Libya rebels defend oil port; look to West for help

Libya rebels defend oil port; look to West for help

Ras Lanuf: A Libyan jet streaked low over one of the country’s main oil terminals and rebel anti-aircraft guns unleashed a deafening salvo, but petrochemical engineer Ali al-Medan barely flinched.

“I had to come to work. What to do?" he said after the barrage fired by opposition fighters stationed outside the gates of the Harouge Oil Company in Ras Lanuf, the front line town in their battle against Moamer Kadhafi.

The 50-year-old had stopped on the way home from a day’s work to offer food and water to a motley group of a dozen insurgents manning anti-aircraft cannons mounted on the back of Toyota trucks.

Some wore camouflage while a couple sported oil company overalls.

Medan said production was continuing at the giant installation on the Mediterranean coast, even though exports through Ras Lanuf have largely dried up because of the fierce fighting raging a few kilometres (miles) away.

“Some people are still working as normal but there are no ships coming in. Normally they ship it from here to Italy and the rest of the world. It is the number one (terminal) in Libya."

But the petrochemical plant neighbouring the oil terminal, where he works, provides power and water to the town “so we have to work. My wife and family are in Ras Lanuf, I fear for them."

The Mediterranean coastal town has done well from Libya’s oil boom since Kadhafi nationalised the former Mobil terminal as part of his “people’s revolution."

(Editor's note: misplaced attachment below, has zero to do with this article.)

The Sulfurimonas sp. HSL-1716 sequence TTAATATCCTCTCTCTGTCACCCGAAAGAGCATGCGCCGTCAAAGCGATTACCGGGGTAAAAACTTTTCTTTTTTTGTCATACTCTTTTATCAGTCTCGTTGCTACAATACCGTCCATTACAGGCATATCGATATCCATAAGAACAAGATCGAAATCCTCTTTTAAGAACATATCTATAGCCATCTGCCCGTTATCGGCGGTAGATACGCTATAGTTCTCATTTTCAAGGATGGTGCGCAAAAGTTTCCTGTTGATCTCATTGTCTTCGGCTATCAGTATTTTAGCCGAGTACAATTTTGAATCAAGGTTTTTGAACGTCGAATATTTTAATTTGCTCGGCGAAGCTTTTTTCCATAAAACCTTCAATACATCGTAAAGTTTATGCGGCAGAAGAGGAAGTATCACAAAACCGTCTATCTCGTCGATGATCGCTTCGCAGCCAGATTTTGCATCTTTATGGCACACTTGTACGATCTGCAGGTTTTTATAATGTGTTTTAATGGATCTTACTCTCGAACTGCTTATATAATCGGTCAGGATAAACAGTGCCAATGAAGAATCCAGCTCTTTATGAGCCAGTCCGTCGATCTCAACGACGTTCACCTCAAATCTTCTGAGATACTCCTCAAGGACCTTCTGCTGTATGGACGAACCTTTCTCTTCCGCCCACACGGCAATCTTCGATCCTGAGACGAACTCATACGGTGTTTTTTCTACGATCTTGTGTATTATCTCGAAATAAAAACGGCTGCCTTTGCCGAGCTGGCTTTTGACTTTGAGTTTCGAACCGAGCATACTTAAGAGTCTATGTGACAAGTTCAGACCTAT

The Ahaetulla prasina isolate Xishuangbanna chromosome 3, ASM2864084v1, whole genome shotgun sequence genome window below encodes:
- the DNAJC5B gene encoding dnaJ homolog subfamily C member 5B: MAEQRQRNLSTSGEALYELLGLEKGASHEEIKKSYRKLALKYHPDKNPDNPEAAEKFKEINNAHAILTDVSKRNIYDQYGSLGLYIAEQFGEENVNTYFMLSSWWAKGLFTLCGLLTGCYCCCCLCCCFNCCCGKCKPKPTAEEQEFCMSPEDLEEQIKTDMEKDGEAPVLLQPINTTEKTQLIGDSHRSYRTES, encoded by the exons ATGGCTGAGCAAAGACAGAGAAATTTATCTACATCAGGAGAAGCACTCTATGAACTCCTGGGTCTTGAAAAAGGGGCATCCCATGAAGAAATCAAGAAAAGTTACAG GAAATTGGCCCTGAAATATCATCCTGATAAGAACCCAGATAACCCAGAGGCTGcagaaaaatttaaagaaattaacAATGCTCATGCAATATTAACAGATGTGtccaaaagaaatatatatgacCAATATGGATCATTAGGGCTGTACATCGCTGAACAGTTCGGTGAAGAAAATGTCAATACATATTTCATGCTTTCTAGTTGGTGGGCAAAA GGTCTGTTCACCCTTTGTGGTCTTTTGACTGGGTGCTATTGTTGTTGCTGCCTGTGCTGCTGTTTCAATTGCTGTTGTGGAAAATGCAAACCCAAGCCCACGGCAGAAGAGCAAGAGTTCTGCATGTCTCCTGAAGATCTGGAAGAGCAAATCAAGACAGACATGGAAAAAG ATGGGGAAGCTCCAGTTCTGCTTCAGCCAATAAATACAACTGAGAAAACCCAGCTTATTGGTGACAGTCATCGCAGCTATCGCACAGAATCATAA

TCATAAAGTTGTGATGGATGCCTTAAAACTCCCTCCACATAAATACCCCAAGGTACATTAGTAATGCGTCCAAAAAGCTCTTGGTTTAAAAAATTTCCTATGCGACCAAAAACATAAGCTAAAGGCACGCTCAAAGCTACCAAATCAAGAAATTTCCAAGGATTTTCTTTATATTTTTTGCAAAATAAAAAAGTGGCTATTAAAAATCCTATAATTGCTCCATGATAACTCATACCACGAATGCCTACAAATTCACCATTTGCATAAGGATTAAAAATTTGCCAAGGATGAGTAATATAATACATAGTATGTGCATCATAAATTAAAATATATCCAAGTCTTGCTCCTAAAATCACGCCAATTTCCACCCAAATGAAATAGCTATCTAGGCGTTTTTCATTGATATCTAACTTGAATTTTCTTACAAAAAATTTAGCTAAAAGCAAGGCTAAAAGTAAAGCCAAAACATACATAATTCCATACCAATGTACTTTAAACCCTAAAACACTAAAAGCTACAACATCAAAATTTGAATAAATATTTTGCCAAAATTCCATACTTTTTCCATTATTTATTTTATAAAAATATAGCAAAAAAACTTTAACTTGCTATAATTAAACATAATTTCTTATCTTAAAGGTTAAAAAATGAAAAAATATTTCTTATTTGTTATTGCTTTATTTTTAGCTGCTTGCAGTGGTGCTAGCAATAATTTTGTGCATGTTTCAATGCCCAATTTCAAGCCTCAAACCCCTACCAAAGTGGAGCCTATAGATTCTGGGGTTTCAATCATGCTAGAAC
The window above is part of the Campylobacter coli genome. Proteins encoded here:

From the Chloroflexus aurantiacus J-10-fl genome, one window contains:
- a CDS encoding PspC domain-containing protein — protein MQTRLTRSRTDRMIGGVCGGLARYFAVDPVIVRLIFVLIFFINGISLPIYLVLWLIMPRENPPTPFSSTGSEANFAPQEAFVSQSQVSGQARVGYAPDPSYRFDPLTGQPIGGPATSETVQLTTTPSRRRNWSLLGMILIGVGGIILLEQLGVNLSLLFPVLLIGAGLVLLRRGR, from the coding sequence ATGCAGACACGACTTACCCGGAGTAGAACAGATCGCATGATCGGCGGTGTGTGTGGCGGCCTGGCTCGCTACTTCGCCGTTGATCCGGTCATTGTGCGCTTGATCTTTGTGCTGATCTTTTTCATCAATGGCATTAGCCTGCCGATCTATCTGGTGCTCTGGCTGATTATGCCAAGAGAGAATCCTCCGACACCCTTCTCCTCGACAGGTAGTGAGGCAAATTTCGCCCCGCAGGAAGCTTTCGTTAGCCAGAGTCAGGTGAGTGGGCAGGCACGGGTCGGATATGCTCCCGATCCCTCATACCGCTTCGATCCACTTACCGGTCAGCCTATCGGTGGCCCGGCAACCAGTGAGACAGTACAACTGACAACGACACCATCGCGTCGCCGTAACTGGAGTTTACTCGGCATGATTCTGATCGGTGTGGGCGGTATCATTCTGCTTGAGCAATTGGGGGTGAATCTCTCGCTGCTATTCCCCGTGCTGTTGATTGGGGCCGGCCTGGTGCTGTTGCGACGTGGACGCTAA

Libya is the fourth biggest oil exporter in Africa after Nigeria, Algeria and Angola, producing around 1.8 million barrels a day, with reserves of 42 billion barrels.

Ras Lanuf plays a major part as its oil refinery produces 220,000 barrels a day.

Ras Lanuf town’s smart blocks of flats look more like those in a European resort, and it boasts a modern hospital -- where ambulances bring a stream of insurgents who have been wounded in a push by Kadhafi’s forces.

Heavy casualties show that the strategic importance of the giant oil tanks on the desert coast is clear to the opposition and Kadhafi’s forces alike.

The rebels scan the arid horizon and twice in 10 minutes fired at government warplanes, shouting “Victory or death" and “Allahu Akbar" (God is greatest).

“It is important for them and we have to hold it. He keeps sending planes and helicopters and we shoot at them," said Zachariah, the commander of the rebel battery at the terminal.

“Yesterday near here they shot down a Sukhoi," added Zachariah, who in civilian life is a driver from the Libya’s second city Benghazi, the rebel headquarters some 300 kilometres away.

The rebels dream of a time when they control the country’s oil themselves, should they topple Kadhafi after 41 years in power -- although Zachariah’s plans appeared as vague as the parallel rebel government’s.

“In several of his speeches Kadhafi said that the oil is for him and his children. After they get rid of the Kadhafis then they will see how it is going to go afterwards," he said.

The fighters flashed victory signs and cheered at the dozens of cars and pick-up trucks racing along the desert road in a desperate bid to repel Kadhafi’s forces as they threatened to wipe out the opposition gains.

Abdul Aziz al-Ghazaly, a portly, middle-aged rebel wearing a military jacket and sunglasses, said he did not mind missing the action at the front because he had found his calling.

“It is our role to guard this and other important places while other young people are going to Tripoli," he said.

But Medan, the engineer, said the West, with its thirst for oil from countries like Libya, owes it to the rebels to set up a no-fly zone to stop Kadhafi’s jets trying to rain death from the skies.

“The reaction is terrible from the west. They talk about a military option but all we want is a no-fly zone, the rest we can do ourselves," he said.